Every image is shot in colour and therefore there is always both a colour and a B&W version of each image on the usb stick. In the days of film I would shoot with two cameras ( still do, even three sometimes ), one loaded with B&W film and one with colour. Digital was liberating in that it allows me to shoot with both in colour and then do B&W conversions on the computer during the processing stage. Frankly the quality of the resulting B&W far surpasses B&W film. And I love B&W film. B&W is my first love. Left to myself I would say I shoot 70:30% in favour of B&W, which is how the majority of clients prefer. For me it is more timeless, more flattering and can get past many problems such as poor or dull light (it is the UK) and nasty artificial mixed light that even digital camera sensors struggle with. Not every wedding is bathed in the golden evening sun, where certainly colour comes into it’s own. B&W also reflects the history of photojournalism/documentary photography, giving a more ‘authentic’ fly-on-the-wall look. Even on a bright day the tonal range of B&W can look stunning. But then colour can beat B&W in many situations too, often simply in it’s vividness. I’ve shot many weddings solely in B&W but I can do the same with colour, just let me know your preference and we can discuss the pros and cons for each individual wedding.
Simple answer, yes! Frankly I am not the kind of wedding photographer who delights in shooting at the same local venues week after week, and for this reason I don’t seek to be on any recommended lists at venues. That’s not to say I don’t have my favourite venues, but as a photojournalist, one of the best aspects of the job is to go to new places and see new people. So yes, I will travel, as I love to work at new venues. Within the UK, I have shot weddings from Cumbria to Devon, from West Wales to Norfolk, North Yorkshire to the Isle of Wight. I do charge for travel past 100 miles in total – the cost is agreed before the wedding day, to cover petrol or train fares. If the venue is far away, the cost of overnight accommodation would be added, usually for the night before to avoid the lottery of traffic jams on this island, and possibly for the night after as well (which often means I will stay at the event longer than usual if wanted, to capture the fireworks maybe or some of the really drunken debauchery!). Usually the extra cost is not significant. For weddings abroad, the costs charged (or paid direct by the client) would include such things as the flights, airport transfers, taxis, accommodation, car rental if needed and meals. But this isn’t as expensive as it may sound, if cheap flights are booked well in advance. I have shot weddings in various parts of France, Mallorca, Denmark, North Cyprus and Portugal and am very open to further destinations.
Now there’s the real question! What can I say? I could give a speech about how photography is my passion. It’s the sort of thing you read on most wedding photographer websites. But for me, the real buzz is tracking down images … that old cliché of freezing time, catching something that was missed in the chaos and now has been captured by the power of the still image. But it is that! There’s no photography assignment that matters more to the client than a wedding. It’s deeply personal – one of the most significant days in their lives. For the photographer, there’s no second chance, no margin for error. And that’s where experience counts. Hire me if you want someone with twenty years+ of experience as an award-winning professional photographer. Experience seems to be a dirty word in wedding photography it seems these days – but, believe me, it counts. Whatever photography you do. A natural eye combined with experience is the best formula. Hire me if you want a photographer whose work is regularly featured in national newspapers and magazines. But above all, hire me if my photography, my eye, my vision, my way of seeing, hits the mark for you. Look at what I shoot, would this tell the story of your wedding well? Don’t hire me if you want traditional, cheesy, gimmicky, dull, by-the-numbers traditional, ‘we must do this shot for no apparent reason’, images. My aim is to capture honest, classic images of your day. I try to keep both the creation and presentation of the images simple but effective. There’ll be no overt fancy photoshop effects, such as the dreamy, washed out, ‘vintage’ look or prisms, reflections that were never there. There are many other photographers who offer those styles. Whether such ‘looks’ will stand the test of time remains to be seen. (They will not!) My own approach is to let the images in the albums speak for themselves. If they are good, they will, without the need for elaborate extra treatments, and they will continue to look good in years to come. The best thing is to look around and compare different photographers’ styles and experience. Certainly cost is a major factor, especially in the current economic climate, but it won’t be when you are looking at your album of images years in the future and maybe wishing you had chosen differently. Which style best reflects your personality, that of your family and friends, and the wedding day you have planned? My style has many labels – documentary, unobtrusive, informal, reportage, observational or even photojournalism. ‘Wedding photojournalism’ is an overused phrase, often used by photographers who have never worked for any editorial publications. But it does get close to a description of what I do – tell the story of your day. A good wedding photojournalist observes and captures, while keeping direction to a minimum. Above all, he has the ‘eye’ and the ability to respond to changing situations, to adapt and create away from the formulaic. My goal: to raise some smiles and with them some tears, and to enrich your memories of your day.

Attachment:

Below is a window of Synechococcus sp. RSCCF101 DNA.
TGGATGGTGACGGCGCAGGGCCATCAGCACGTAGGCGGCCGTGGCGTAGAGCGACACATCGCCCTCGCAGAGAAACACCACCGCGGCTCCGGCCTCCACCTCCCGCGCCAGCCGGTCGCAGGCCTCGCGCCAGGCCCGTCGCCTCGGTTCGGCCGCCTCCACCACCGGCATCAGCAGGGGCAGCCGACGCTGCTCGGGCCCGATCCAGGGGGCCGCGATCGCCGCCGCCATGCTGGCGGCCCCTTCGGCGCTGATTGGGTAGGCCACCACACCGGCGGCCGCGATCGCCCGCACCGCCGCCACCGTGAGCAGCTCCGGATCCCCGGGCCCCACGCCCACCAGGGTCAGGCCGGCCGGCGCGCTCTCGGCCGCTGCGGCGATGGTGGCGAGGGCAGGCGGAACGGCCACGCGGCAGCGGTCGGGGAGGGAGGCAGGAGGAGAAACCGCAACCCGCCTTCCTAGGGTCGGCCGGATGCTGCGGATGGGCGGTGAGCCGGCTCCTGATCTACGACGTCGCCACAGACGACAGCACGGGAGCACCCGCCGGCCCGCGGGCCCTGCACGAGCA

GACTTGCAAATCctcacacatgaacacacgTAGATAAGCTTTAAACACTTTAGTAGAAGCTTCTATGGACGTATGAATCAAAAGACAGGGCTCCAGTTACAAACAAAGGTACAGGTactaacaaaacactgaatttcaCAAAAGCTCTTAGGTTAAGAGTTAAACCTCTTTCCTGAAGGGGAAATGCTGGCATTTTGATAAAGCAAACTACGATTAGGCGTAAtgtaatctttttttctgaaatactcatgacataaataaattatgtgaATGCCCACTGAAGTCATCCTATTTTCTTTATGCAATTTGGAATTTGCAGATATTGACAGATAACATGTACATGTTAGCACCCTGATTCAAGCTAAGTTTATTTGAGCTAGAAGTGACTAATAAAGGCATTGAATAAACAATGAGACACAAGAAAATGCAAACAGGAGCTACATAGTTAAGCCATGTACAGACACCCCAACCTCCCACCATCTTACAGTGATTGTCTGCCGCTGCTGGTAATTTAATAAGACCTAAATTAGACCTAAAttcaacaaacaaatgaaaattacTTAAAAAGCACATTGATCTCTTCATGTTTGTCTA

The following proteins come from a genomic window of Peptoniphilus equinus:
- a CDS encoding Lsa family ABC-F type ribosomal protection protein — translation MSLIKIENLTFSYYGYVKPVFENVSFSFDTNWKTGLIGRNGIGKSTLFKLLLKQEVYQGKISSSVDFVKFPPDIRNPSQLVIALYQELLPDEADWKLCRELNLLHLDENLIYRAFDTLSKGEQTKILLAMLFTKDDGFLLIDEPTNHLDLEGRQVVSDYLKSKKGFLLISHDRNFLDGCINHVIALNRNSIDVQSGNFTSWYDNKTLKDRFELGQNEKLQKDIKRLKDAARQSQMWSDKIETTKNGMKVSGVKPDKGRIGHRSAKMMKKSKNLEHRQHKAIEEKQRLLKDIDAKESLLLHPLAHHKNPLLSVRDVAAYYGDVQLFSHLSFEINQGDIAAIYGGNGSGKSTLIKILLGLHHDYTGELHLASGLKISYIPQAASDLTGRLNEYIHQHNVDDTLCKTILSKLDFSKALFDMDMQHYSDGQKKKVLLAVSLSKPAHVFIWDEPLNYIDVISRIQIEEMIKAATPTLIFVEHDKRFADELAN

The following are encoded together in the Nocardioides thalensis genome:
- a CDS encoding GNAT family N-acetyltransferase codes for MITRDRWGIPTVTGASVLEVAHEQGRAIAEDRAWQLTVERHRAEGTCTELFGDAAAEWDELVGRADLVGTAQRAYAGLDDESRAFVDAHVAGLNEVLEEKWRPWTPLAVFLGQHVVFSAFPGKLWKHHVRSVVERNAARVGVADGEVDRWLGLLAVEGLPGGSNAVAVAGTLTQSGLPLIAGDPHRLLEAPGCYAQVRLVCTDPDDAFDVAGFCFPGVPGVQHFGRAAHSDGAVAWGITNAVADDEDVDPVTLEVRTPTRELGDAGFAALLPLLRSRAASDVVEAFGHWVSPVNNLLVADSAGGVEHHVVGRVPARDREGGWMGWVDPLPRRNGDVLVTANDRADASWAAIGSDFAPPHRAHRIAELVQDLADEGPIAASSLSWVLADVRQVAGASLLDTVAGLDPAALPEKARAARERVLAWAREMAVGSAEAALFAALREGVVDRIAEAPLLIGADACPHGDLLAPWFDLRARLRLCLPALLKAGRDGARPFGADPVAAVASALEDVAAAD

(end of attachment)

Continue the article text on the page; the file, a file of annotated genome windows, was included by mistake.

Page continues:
My standard coverage is from getting ready shots until after the first dance or up to 9pm, whichever comes first. Up to nine hours coverage. I would say that this covers 90% of wedding days. If no getting ready shots are wanted, that opens up more space in the coverage for other, maybe more significant, aspects of the day. Similarly, I don’t run off into the night once the first dance is over, but try to get a flavour of any further partying to finish the coverage off. If extra hours of coverage really are needed – in the past I’ve covered a revue being performed, and a several grooms jamming with their own bands – then these would be charged at £250 an hour/part thereof. As for a meal, I used to request this in the contract and ask that it is provided by your caterers at the same time as your main course. But frankly the number of venues/caterers who got paid but didn’t provide me with a meal….I find most couples do organize a meal for me, but if not, just let me know so I can bring some sandwiches?
As part of the paperwork, I ask you to fill in an info sheet outlining the who, what, where and when of the wedding day. If we don’t meet or talk before, we will certainly talk in the week prior to the wedding to discuss the timings and logistics of the day – usually when we have a reasonable idea of the weather forecast. I am happy to help with any questions before this though, as a photographer’s perspective can help with layouts, timings, etc that venues aren’t aware of. Another option is the engagement or pre-wedding shoot. Not everyone wants one of these, or even has the time but they can provide a nice set of relaxed couple shots. If wanted, we would set up a convenient time and location – usually during the week and in spring/summer, a nice sunny evening. (There could be a small travel charge if the location is far away, to cover a train fare or petrol.) The result of this shoot is a selection high-res images for you to keep and print how you like. I can also quote for a book to be created from these images, which may be of use as a guestbook for guests to sign on the wedding day. Similarly I can create one of my large storyboard prints, with multiple images from the shoot, which you can frame and ask guests to sign on the mount.